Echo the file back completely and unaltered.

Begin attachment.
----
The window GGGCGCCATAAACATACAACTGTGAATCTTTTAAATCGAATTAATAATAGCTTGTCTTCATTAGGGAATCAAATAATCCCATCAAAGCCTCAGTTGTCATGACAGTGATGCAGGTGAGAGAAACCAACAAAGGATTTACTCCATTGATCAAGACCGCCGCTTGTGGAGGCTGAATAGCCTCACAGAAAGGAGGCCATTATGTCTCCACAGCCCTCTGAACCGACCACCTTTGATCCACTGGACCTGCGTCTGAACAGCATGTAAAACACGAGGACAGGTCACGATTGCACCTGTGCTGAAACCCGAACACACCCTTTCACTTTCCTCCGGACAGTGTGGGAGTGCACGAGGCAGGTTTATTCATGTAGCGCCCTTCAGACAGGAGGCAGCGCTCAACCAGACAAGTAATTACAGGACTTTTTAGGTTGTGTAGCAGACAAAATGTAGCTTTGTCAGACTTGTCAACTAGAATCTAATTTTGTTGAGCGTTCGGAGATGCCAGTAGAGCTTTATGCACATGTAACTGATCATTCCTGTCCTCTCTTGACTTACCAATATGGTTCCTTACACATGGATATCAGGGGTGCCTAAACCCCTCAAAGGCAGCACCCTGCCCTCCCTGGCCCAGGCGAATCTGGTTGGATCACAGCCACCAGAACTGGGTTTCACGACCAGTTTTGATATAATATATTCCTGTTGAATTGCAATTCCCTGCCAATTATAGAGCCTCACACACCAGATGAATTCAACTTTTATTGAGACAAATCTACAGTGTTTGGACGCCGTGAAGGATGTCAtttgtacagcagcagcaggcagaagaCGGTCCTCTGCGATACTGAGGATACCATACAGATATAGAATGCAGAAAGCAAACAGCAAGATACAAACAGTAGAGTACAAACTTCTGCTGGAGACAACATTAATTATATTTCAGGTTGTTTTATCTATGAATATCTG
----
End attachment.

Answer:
The window GGGCGCCATAAACATACAACTGTGAATCTTTTAAATCGAATTAATAATAGCTTGTCTTCATTAGGGAATCAAATAATCCCATCAAAGCCTCAGTTGTCATGACAGTGATGCAGGTGAGAGAAACCAACAAAGGATTTACTCCATTGATCAAGACCGCCGCTTGTGGAGGCTGAATAGCCTCACAGAAAGGAGGCCATTATGTCTCCACAGCCCTCTGAACCGACCACCTTTGATCCACTGGACCTGCGTCTGAACAGCATGTAAAACACGAGGACAGGTCACGATTGCACCTGTGCTGAAACCCGAACACACCCTTTCACTTTCCTCCGGACAGTGTGGGAGTGCACGAGGCAGGTTTATTCATGTAGCGCCCTTCAGACAGGAGGCAGCGCTCAACCAGACAAGTAATTACAGGACTTTTTAGGTTGTGTAGCAGACAAAATGTAGCTTTGTCAGACTTGTCAACTAGAATCTAATTTTGTTGAGCGTTCGGAGATGCCAGTAGAGCTTTATGCACATGTAACTGATCATTCCTGTCCTCTCTTGACTTACCAATATGGTTCCTTACACATGGATATCAGGGGTGCCTAAACCCCTCAAAGGCAGCACCCTGCCCTCCCTGGCCCAGGCGAATCTGGTTGGATCACAGCCACCAGAACTGGGTTTCACGACCAGTTTTGATATAATATATTCCTGTTGAATTGCAATTCCCTGCCAATTATAGAGCCTCACACACCAGATGAATTCAACTTTTATTGAGACAAATCTACAGTGTTTGGACGCCGTGAAGGATGTCAtttgtacagcagcagcaggcagaagaCGGTCCTCTGCGATACTGAGGATACCATACAGATATAGAATGCAGAAAGCAAACAGCAAGATACAAACAGTAGAGTACAAACTTCTGCTGGAGACAACATTAATTATATTTCAGGTTGTTTTATCTATGAATATCTG